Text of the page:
At the urging of Wood and Clark, the presentations consisted of more than just a playing of the body cam video at full speed. Instead, the first component of the program was a 25-slide PowerPoint production, created by Wood, that combined colored still frames taken from the video with explanatory text.
With walk-through narration, the PowerPoint focused attention on highlights of the confrontation and established justification for the shooting from the officer’s perspective. Pivotal frames included the suspect spinning away when McMillin tried to pat him down…launching an elbow and then a backhand at the officer’s head…targeting McMillin after recovering the dropped gun…the officer firing in self-protection…McMillin cautioning, “He’s got a gun!” as backup approached….and the retrieval of the cocked, chambered weapon and the cell phone.
After that, the video was shown in slow motion (speed reduced by a factor of 10) a couple of times before finally being played at normal speed. Q and A followed and included explanation of the back wounds and answers to anticipated questions like why McMillin fired multiple rounds and “didn’t just shoot the man in the leg.”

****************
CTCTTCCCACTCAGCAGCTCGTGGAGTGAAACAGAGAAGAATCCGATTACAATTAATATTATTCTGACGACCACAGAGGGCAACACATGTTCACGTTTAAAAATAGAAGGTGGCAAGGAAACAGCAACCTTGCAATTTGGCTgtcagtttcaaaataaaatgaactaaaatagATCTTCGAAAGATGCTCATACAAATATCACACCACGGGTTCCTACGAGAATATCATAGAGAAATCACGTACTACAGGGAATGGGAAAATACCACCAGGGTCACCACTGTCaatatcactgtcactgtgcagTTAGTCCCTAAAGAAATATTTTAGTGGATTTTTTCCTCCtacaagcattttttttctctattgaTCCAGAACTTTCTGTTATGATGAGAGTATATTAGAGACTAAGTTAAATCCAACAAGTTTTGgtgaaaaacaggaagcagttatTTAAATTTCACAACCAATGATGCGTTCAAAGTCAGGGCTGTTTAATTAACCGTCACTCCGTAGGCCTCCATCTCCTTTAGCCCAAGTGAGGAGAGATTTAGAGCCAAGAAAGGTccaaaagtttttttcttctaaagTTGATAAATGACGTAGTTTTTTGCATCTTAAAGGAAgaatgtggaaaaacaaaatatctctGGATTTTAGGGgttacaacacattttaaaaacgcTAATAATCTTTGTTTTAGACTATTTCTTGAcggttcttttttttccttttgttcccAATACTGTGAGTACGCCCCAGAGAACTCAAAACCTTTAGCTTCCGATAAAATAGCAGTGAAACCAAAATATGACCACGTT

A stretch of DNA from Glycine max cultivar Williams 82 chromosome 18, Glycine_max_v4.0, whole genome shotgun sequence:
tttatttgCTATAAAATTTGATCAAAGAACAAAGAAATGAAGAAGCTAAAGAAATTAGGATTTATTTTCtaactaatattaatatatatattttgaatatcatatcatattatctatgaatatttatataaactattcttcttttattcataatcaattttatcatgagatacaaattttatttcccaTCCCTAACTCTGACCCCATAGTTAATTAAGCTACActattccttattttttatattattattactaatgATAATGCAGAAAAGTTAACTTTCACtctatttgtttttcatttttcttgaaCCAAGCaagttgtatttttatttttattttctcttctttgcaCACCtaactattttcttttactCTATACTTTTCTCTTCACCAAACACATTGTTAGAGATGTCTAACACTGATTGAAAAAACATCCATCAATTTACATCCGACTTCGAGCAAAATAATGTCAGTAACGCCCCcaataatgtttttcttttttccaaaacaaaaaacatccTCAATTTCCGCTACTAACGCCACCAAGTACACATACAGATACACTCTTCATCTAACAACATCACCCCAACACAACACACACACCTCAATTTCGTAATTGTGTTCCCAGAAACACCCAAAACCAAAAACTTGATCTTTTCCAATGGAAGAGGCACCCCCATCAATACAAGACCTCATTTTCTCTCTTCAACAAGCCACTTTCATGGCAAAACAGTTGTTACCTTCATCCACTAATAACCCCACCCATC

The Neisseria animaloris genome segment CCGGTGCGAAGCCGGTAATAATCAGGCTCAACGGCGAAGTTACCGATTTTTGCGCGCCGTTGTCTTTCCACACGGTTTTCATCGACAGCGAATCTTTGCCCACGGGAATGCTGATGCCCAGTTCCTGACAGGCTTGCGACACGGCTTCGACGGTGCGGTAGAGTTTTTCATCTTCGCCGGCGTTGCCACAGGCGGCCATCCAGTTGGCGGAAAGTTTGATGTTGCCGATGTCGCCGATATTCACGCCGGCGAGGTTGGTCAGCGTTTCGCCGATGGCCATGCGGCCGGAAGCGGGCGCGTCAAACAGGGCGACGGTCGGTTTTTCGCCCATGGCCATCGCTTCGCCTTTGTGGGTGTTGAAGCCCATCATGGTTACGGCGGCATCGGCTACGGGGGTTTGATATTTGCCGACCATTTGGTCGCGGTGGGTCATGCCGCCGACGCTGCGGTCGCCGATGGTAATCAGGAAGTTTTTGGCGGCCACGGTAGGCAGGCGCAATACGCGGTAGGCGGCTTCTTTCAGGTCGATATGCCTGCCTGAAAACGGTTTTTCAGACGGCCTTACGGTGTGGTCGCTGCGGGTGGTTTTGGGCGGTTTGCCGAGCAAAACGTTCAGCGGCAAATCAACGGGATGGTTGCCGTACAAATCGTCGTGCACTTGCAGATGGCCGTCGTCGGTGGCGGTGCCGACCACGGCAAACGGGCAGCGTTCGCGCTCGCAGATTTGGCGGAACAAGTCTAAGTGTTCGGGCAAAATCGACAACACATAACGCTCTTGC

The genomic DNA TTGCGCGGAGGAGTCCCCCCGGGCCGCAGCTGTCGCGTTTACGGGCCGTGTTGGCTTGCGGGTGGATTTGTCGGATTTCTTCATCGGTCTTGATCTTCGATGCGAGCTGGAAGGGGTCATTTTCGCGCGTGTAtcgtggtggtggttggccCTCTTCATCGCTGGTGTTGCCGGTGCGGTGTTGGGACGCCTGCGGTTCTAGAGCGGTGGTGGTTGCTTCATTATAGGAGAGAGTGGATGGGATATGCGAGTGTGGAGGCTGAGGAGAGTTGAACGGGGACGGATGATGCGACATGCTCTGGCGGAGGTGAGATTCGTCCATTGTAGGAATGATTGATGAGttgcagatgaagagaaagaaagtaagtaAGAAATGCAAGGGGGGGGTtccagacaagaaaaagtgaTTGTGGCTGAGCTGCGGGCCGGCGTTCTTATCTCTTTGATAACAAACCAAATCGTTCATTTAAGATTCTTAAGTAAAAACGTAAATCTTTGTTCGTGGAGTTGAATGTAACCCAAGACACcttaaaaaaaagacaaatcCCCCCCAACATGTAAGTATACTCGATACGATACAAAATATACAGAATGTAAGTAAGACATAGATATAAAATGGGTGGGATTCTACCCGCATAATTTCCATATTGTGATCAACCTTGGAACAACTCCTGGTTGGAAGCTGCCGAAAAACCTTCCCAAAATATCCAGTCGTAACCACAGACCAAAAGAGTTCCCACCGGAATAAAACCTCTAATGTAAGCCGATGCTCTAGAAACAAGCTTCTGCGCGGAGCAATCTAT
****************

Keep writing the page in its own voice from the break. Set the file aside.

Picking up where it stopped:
“Out of about 25 civilians who sat through the presentation, only one verbalized that he still thought the shooting was unnecessary,” Wood says. “All the others said they understood and promised to make sure that the black community knew what they’d been told and seen, to counter any inflammatory rumors.”
At 8 o’clock the next morning, TV stations and other major media in the state were emailed a copy of the PowerPoint program, the various formats of the video, a transcript of radio logs, and other materials pertinent to the shooting via a Dropbox attachment. On the advice of a friendly crime reporter, the time was specifically selected to allow TV newsrooms to “thoroughly absorb” the contents before their first major newscast of the day.
Included was a 15-point list of “considerations” for reporters compiled by PIO Mahan that directed their attention to crucial elements of the video. This itemization explained step-by-step why McMillin had reacted to the suspect’s actions as he did and why the police department felt he was legally justified in doing so.
Care was taken to state why McMillin had not used a less-lethal weapon instead of his gun. “This had come up repeatedly,” Mahan says, “and we felt it important to explain why anything less than deadly force was not appropriate to deal with the threat he faced.”
This same material was shared with the suspect’s family before it was released to the media and with the state NAACP president and his staff. Also a public “listening session” was scheduled for the weekend at a local African-American church where “people could voice their concerns and ask questions.”